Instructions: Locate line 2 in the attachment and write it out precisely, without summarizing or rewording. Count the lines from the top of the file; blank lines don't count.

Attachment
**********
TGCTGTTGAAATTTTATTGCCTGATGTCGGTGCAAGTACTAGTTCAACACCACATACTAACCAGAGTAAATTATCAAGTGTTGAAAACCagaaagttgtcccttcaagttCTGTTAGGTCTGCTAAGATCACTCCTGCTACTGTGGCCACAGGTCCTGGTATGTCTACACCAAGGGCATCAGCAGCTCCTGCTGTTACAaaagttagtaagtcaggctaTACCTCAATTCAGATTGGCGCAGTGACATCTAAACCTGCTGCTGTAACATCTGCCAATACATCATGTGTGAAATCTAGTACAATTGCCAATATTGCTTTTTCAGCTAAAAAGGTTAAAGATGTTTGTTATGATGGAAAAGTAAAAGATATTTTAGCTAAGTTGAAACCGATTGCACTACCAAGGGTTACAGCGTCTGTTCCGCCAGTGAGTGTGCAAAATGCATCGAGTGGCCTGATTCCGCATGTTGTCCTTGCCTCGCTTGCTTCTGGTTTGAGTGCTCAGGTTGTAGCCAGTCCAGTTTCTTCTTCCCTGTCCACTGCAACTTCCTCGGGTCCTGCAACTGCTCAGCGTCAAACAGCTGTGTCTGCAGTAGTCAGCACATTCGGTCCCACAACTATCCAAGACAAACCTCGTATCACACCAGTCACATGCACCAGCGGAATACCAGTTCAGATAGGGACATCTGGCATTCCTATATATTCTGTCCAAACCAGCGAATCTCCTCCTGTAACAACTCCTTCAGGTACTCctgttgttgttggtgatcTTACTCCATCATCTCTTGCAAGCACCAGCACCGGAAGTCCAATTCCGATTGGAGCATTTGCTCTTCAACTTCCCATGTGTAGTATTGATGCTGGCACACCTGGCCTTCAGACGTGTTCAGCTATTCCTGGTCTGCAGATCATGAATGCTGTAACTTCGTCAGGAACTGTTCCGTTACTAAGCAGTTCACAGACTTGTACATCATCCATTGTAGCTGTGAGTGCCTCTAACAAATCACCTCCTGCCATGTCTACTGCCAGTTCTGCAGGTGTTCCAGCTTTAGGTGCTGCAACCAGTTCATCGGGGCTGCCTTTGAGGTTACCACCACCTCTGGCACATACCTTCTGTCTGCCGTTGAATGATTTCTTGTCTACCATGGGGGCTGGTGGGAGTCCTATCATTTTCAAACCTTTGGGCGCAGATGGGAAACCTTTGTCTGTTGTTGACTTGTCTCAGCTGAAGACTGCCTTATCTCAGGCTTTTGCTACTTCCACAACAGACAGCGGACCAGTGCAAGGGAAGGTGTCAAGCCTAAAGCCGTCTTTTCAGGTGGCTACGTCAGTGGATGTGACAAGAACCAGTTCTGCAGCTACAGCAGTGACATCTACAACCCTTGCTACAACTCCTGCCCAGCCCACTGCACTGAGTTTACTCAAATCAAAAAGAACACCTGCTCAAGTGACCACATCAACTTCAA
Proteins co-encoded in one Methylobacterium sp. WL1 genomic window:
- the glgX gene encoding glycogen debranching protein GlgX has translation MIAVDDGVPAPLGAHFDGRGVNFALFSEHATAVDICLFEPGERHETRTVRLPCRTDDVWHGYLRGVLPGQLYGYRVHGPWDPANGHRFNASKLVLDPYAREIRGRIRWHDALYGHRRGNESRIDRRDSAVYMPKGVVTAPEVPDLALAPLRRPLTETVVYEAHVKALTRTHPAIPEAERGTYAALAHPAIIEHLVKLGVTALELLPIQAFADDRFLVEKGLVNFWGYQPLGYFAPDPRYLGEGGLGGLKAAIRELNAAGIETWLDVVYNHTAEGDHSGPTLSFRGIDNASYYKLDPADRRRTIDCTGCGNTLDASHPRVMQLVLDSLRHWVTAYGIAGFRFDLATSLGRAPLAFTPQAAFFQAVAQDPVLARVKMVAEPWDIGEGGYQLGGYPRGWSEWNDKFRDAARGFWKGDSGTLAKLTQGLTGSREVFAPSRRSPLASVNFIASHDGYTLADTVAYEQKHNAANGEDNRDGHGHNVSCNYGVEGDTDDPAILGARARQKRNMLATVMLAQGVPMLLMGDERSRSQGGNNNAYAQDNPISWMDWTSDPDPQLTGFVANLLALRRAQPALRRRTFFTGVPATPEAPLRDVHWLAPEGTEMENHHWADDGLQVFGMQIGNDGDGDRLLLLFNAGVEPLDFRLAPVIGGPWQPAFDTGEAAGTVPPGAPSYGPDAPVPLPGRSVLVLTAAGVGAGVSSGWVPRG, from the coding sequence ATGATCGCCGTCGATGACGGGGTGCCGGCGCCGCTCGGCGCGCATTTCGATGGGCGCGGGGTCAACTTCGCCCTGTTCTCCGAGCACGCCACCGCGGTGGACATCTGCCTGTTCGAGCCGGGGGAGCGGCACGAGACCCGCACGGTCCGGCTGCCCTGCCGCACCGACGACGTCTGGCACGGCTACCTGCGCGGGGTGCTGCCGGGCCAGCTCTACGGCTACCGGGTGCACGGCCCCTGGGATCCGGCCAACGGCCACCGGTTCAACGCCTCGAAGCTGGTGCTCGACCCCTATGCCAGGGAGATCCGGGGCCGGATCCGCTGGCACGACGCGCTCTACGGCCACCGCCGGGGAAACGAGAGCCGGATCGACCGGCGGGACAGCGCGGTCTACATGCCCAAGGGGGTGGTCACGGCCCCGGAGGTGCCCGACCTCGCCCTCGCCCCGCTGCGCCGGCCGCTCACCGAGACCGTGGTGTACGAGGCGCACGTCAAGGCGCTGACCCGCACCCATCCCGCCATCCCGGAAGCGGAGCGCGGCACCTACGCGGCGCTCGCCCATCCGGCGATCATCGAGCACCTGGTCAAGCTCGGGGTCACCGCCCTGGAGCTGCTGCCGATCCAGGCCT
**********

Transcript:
Proteins co-encoded in one Methylobacterium sp. WL1 genomic window: